The Bureau of Labor Statistics states that the average time a worker will spend in a job today is 4.6 years. That’s it. Consider this alongside on-boarding costs – the Society for Human Resource Management estimates that the average American company spends about $4,000 and 42 days hiring an employee. These costs of course vary company to company and even hire to hire, but the process is expensive for everyone, especially smaller organizations. If we can reduce these costs, we should.
Last week we mentioned how to develop employees using the Situational Leadership Model. We mentioned this insight, but did not expand on it. Employees are volunteers. If you’ve hired the right people, they have plenty of other options – they choose to come in and work for you every day. The point at which someone is thinking about other options is the point at which you’ve already lost. Even if they aren’t actively seeking another job, when a job comes seeking them – and it will – they will listen.
Most companies tend to come at the problem by asking how to make employees want to stay? But this leads to materialistic thinking. If we just throw a little bit more money at them or a few more benefits, they might hang around. Instead of this, BIG tends to approach this issue from the opposite direction – what makes employees want to leave? By thinking about it from this angle, we can head off problems before they start and empathize with our employees better.
Speaking of materialistic thinking, when someone leaves a company, it is often not about money. Glassdoor, the well-known salary website, conducted a study on employee turnover. They concluded that a ten percent pay raise only decreases the chance of an employee leaving by 1.5%! This is a very expensive way to maintain loyalty. Yes, if someone is drastically underpaid, they will go elsewhere, but this is a symptom of deeper issues that ultimately cause turnover. A lack of appreciation, underutilization, job stagnation, etc. are all felt daily by employees and hit at their deepest motivations and insecurities.
Office Horror Stories
For instance, consider the case of one of our consultants before he worked at BIG. He had been hired onto the engineering side of a small manufacturing company. Working on site back in the days of the Palm Pilot, he had created a simple user interface to control a new machine that was going to enable further developments within his industry. He thoroughly enjoyed the process, which brought great satisfaction to this young engineer. However, once he showed this to a supervisor, they moved this innovative project to another division for commercial development. Describing this as “plucking it out of his hands”, our consultant knew there was a disconnect between his employer and him. His engineering job was evolving more and more into a sales job, which he did not want. Money was not even a consideration in his decision to leave.
Consider also the case where talented people are hired into a job only to soon feel like they just don’t seem to fit into the organization. Unfortunately, it is not uncommon to find talented individuals in nearly every organization that complain about going into work every day and just sitting at their desks, never being assigned either menial tasks or no work at all. Despite what your first instincts might tell you about not having to work, this gets very discouraging very quickly. Of course it is bad for the company, paying employees for work they aren’t doing, but the employees themselves feel the stagnation as well. If you don’t have work for your people, they will find it, usually outside your company.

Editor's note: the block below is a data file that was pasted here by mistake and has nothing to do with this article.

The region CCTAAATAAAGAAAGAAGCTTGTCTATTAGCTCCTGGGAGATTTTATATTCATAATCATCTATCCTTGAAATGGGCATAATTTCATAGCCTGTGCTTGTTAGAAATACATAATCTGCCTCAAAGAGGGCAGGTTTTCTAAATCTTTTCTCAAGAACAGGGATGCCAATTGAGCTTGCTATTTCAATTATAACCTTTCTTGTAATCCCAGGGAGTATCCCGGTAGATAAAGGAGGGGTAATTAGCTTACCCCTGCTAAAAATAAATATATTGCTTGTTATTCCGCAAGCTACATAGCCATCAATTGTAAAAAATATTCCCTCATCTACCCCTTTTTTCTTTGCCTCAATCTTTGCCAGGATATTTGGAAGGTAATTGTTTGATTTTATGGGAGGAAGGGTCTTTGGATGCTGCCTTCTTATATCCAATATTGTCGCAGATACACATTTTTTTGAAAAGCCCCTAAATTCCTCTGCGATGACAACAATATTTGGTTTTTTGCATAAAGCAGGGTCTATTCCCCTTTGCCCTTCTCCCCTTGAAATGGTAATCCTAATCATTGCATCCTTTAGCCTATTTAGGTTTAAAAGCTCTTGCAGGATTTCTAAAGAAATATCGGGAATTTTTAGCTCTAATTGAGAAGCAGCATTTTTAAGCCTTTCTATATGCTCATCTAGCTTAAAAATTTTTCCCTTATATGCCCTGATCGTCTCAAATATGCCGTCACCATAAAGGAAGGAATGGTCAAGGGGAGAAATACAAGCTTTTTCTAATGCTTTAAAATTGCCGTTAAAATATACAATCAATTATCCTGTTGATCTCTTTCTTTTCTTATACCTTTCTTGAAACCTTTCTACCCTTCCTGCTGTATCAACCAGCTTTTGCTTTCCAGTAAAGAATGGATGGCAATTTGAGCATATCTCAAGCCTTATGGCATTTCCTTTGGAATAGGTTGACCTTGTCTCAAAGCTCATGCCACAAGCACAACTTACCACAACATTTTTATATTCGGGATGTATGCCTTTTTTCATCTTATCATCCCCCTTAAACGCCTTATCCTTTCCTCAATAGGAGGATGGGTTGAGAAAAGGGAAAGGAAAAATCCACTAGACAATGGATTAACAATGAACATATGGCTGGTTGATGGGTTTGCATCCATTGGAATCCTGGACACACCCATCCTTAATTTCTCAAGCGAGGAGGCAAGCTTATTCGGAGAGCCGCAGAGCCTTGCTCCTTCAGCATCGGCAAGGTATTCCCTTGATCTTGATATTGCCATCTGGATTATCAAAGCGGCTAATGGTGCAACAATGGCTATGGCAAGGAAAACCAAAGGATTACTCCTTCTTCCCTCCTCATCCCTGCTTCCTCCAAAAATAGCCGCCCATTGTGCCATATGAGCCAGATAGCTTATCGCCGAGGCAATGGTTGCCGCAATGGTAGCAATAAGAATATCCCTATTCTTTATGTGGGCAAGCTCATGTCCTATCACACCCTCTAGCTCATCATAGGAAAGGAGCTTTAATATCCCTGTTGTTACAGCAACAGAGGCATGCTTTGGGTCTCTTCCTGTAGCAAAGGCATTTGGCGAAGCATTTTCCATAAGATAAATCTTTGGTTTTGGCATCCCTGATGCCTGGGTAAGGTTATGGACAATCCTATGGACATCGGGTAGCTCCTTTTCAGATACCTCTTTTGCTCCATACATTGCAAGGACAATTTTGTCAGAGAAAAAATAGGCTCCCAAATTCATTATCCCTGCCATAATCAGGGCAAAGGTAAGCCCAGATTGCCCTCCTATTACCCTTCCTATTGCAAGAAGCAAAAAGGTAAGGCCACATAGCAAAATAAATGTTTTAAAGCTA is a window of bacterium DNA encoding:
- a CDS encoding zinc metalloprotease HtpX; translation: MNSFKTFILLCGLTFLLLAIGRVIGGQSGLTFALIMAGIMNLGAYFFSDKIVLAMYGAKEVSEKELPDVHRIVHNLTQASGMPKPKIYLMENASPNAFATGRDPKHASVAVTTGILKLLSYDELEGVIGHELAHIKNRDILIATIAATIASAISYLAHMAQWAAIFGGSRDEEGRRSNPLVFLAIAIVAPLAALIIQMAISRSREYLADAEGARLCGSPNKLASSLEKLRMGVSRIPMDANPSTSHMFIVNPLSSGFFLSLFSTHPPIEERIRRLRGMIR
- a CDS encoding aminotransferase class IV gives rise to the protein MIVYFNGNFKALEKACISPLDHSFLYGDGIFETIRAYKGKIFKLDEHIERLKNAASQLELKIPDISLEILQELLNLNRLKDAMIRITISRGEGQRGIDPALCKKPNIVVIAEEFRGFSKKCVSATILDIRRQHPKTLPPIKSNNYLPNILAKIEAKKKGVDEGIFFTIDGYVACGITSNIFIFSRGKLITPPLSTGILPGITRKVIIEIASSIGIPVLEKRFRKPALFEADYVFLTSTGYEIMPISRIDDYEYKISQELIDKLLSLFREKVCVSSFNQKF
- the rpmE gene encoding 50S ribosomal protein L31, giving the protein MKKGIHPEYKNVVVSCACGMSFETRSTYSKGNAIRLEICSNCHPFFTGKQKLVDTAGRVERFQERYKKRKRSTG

Rather than rectifying this problem the right way, many companies (large ones especially) tend to find benign ways to trap their employees. Rather than treating them like volunteers, they treat them like well-compensated indentured servants. The “golden handcuffs” as they are called. They offer benefits that are tied specifically to the job and often require a number of years to actually take advantage of, things like stock options, certain health benefits, company cars, and other perks that tie an employee’s hands financially and make them dependent. Other contractual obligations restrict employees even more. Non-compete agreements, stagnated pay with stocks, remuneration for education expenses – all these things, while maybe not even intentionally malicious – restrict employees.
People Don’t Leave Jobs…
It’s been said before and it will be said again, but people really don’t leave bad jobs. They leave bad bosses. The average employee does not feel much beyond the things necessary for their day to day functioning in their job, not the overarching concerns of the company. If their direct boss creates a negative culture, they will flee that.
Getting back to where we started, rather than asking what we can do to make our people stay, we should ask what makes them leave and simply not do that.
But aside from what not to do, also consider these things you should do. Create a healthy culture that fairly distributes credit and prestige fairly. Maintain a healthy respect for their home life. Provide development opportunities. Keep employees engaged with challenging work that they can recognize as furthering their career. Create an environment where employees not only feel like they belong but are truly valued and are able to thrive. Show your team that you care about them. If you win their hearts, you’ll earn their hands – the talents and skills that provide value to your customers. If win their hearts, you’ll earn true commitment and loyalty. You won’t have to try to keep them, they won’t want to leave!